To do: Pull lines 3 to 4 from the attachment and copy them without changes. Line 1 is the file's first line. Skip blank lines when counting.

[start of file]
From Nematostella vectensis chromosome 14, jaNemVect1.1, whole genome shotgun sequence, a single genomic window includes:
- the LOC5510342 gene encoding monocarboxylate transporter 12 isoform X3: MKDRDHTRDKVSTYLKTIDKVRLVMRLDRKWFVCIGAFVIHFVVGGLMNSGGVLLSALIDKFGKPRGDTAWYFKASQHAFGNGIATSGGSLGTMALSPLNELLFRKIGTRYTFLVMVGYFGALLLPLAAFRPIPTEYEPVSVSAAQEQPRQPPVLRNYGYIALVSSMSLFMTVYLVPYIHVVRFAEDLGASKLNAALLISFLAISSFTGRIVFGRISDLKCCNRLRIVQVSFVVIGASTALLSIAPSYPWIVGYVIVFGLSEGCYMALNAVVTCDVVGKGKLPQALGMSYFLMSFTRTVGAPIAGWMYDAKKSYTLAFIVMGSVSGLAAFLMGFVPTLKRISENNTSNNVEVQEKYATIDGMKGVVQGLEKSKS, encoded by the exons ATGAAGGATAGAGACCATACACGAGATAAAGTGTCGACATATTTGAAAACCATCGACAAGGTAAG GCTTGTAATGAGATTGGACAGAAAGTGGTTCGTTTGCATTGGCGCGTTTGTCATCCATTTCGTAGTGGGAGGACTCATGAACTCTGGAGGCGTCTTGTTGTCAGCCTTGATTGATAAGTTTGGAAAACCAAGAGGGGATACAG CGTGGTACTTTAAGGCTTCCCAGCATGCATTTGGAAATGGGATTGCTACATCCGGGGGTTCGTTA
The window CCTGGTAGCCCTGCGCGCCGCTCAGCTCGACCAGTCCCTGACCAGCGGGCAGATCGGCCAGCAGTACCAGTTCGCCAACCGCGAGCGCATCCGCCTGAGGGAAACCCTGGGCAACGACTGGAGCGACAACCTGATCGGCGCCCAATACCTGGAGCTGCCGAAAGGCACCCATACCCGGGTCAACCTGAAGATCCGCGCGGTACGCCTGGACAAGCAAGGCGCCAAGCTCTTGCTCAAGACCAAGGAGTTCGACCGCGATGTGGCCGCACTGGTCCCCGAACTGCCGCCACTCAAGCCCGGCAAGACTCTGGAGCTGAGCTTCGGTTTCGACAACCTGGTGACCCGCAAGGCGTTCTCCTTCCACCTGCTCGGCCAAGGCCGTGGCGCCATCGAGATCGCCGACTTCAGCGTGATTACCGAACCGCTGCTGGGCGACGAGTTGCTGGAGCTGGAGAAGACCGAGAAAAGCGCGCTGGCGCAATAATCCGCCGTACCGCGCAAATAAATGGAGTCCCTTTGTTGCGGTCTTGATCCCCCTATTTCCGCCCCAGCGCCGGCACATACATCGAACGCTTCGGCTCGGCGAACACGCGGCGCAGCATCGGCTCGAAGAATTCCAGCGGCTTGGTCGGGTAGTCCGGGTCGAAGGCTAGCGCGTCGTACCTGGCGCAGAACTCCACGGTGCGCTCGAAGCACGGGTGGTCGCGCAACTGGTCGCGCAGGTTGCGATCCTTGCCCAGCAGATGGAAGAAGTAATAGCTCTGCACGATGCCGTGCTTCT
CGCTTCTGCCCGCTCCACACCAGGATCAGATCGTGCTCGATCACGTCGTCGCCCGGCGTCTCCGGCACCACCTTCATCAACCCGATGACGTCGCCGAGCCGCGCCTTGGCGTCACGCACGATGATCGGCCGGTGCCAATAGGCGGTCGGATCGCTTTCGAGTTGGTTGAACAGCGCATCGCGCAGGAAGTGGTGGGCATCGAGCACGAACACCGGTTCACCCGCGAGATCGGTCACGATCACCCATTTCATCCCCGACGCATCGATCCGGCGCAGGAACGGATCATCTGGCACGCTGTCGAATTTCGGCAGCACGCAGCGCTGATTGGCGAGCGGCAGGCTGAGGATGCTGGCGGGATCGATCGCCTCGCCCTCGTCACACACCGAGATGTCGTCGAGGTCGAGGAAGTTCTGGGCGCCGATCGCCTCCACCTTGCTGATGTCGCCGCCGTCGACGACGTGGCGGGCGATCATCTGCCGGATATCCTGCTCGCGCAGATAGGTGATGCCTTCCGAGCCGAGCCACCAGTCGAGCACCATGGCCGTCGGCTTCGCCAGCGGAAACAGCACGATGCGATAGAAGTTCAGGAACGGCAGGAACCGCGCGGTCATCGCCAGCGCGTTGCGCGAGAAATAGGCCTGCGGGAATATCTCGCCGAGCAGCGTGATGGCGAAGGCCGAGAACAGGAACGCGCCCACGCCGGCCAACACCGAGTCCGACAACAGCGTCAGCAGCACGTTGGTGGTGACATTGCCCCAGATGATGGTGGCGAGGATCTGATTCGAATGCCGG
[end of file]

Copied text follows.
The window CCTGGTAGCCCTGCGCGCCGCTCAGCTCGACCAGTCCCTGACCAGCGGGCAGATCGGCCAGCAGTACCAGTTCGCCAACCGCGAGCGCATCCGCCTGAGGGAAACCCTGGGCAACGACTGGAGCGACAACCTGATCGGCGCCCAATACCTGGAGCTGCCGAAAGGCACCCATACCCGGGTCAACCTGAAGATCCGCGCGGTACGCCTGGACAAGCAAGGCGCCAAGCTCTTGCTCAAGACCAAGGAGTTCGACCGCGATGTGGCCGCACTGGTCCCCGAACTGCCGCCACTCAAGCCCGGCAAGACTCTGGAGCTGAGCTTCGGTTTCGACAACCTGGTGACCCGCAAGGCGTTCTCCTTCCACCTGCTCGGCCAAGGCCGTGGCGCCATCGAGATCGCCGACTTCAGCGTGATTACCGAACCGCTGCTGGGCGACGAGTTGCTGGAGCTGGAGAAGACCGAGAAAAGCGCGCTGGCGCAATAATCCGCCGTACCGCGCAAATAAATGGAGTCCCTTTGTTGCGGTCTTGATCCCCCTATTTCCGCCCCAGCGCCGGCACATACATCGAACGCTTCGGCTCGGCGAACACGCGGCGCAGCATCGGCTCGAAGAATTCCAGCGGCTTGGTCGGGTAGTCCGGGTCGAAGGCTAGCGCGTCGTACCTGGCGCAGAACTCCACGGTGCGCTCGAAGCACGGGTGGTCGCGCAACTGGTCGCGCAGGTTGCGATCCTTGCCCAGCAGATGGAAGAAGTAATAGCTCTGCACGATGCCGTGCTTCT
CGCTTCTGCCCGCTCCACACCAGGATCAGATCGTGCTCGATCACGTCGTCGCCCGGCGTCTCCGGCACCACCTTCATCAACCCGATGACGTCGCCGAGCCGCGCCTTGGCGTCACGCACGATGATCGGCCGGTGCCAATAGGCGGTCGGATCGCTTTCGAGTTGGTTGAACAGCGCATCGCGCAGGAAGTGGTGGGCATCGAGCACGAACACCGGTTCACCCGCGAGATCGGTCACGATCACCCATTTCATCCCCGACGCATCGATCCGGCGCAGGAACGGATCATCTGGCACGCTGTCGAATTTCGGCAGCACGCAGCGCTGATTGGCGAGCGGCAGGCTGAGGATGCTGGCGGGATCGATCGCCTCGCCCTCGTCACACACCGAGATGTCGTCGAGGTCGAGGAAGTTCTGGGCGCCGATCGCCTCCACCTTGCTGATGTCGCCGCCGTCGACGACGTGGCGGGCGATCATCTGCCGGATATCCTGCTCGCGCAGATAGGTGATGCCTTCCGAGCCGAGCCACCAGTCGAGCACCATGGCCGTCGGCTTCGCCAGCGGAAACAGCACGATGCGATAGAAGTTCAGGAACGGCAGGAACCGCGCGGTCATCGCCAGCGCGTTGCGCGAGAAATAGGCCTGCGGGAATATCTCGCCGAGCAGCGTGATGGCGAAGGCCGAGAACAGGAACGCGCCCACGCCGGCCAACACCGAGTCCGACAACAGCGTCAGCAGCACGTTGGTGGTGACATTGCCCCAGATGATGGTGGCGAGGATCTGATTCGAATGCCGG